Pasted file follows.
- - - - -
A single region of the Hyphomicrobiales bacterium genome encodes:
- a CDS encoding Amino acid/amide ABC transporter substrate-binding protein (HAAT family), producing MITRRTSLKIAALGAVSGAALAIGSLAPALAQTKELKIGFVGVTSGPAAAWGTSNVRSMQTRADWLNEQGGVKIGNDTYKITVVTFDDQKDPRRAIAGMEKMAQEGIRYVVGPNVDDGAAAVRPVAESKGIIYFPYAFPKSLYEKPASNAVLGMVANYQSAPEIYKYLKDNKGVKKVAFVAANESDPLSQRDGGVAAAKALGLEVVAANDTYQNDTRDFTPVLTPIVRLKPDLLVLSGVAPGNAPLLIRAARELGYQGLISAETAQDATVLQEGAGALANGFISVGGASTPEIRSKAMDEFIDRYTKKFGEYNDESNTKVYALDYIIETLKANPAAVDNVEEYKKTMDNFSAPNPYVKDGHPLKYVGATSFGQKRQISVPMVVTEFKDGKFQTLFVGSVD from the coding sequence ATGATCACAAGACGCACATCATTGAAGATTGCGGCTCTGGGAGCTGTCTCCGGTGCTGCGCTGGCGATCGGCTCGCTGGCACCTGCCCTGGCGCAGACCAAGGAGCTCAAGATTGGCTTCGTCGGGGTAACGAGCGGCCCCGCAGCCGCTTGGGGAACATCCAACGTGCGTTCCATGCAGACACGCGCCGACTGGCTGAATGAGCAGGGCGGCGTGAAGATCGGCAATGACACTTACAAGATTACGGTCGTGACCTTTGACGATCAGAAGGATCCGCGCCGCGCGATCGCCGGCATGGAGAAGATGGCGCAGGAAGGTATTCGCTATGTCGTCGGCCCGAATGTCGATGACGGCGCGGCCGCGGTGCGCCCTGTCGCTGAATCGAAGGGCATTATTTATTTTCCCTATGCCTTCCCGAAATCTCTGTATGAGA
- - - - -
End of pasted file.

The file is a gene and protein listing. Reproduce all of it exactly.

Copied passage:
A single region of the Hyphomicrobiales bacterium genome encodes:
- a CDS encoding Amino acid/amide ABC transporter substrate-binding protein (HAAT family), producing MITRRTSLKIAALGAVSGAALAIGSLAPALAQTKELKIGFVGVTSGPAAAWGTSNVRSMQTRADWLNEQGGVKIGNDTYKITVVTFDDQKDPRRAIAGMEKMAQEGIRYVVGPNVDDGAAAVRPVAESKGIIYFPYAFPKSLYEKPASNAVLGMVANYQSAPEIYKYLKDNKGVKKVAFVAANESDPLSQRDGGVAAAKALGLEVVAANDTYQNDTRDFTPVLTPIVRLKPDLLVLSGVAPGNAPLLIRAARELGYQGLISAETAQDATVLQEGAGALANGFISVGGASTPEIRSKAMDEFIDRYTKKFGEYNDESNTKVYALDYIIETLKANPAAVDNVEEYKKTMDNFSAPNPYVKDGHPLKYVGATSFGQKRQISVPMVVTEFKDGKFQTLFVGSVD from the coding sequence ATGATCACAAGACGCACATCATTGAAGATTGCGGCTCTGGGAGCTGTCTCCGGTGCTGCGCTGGCGATCGGCTCGCTGGCACCTGCCCTGGCGCAGACCAAGGAGCTCAAGATTGGCTTCGTCGGGGTAACGAGCGGCCCCGCAGCCGCTTGGGGAACATCCAACGTGCGTTCCATGCAGACACGCGCCGACTGGCTGAATGAGCAGGGCGGCGTGAAGATCGGCAATGACACTTACAAGATTACGGTCGTGACCTTTGACGATCAGAAGGATCCGCGCCGCGCGATCGCCGGCATGGAGAAGATGGCGCAGGAAGGTATTCGCTATGTCGTCGGCCCGAATGTCGATGACGGCGCGGCCGCGGTGCGCCCTGTCGCTGAATCGAAGGGCATTATTTATTTTCCCTATGCCTTCCCGAAATCTCTGTATGAGA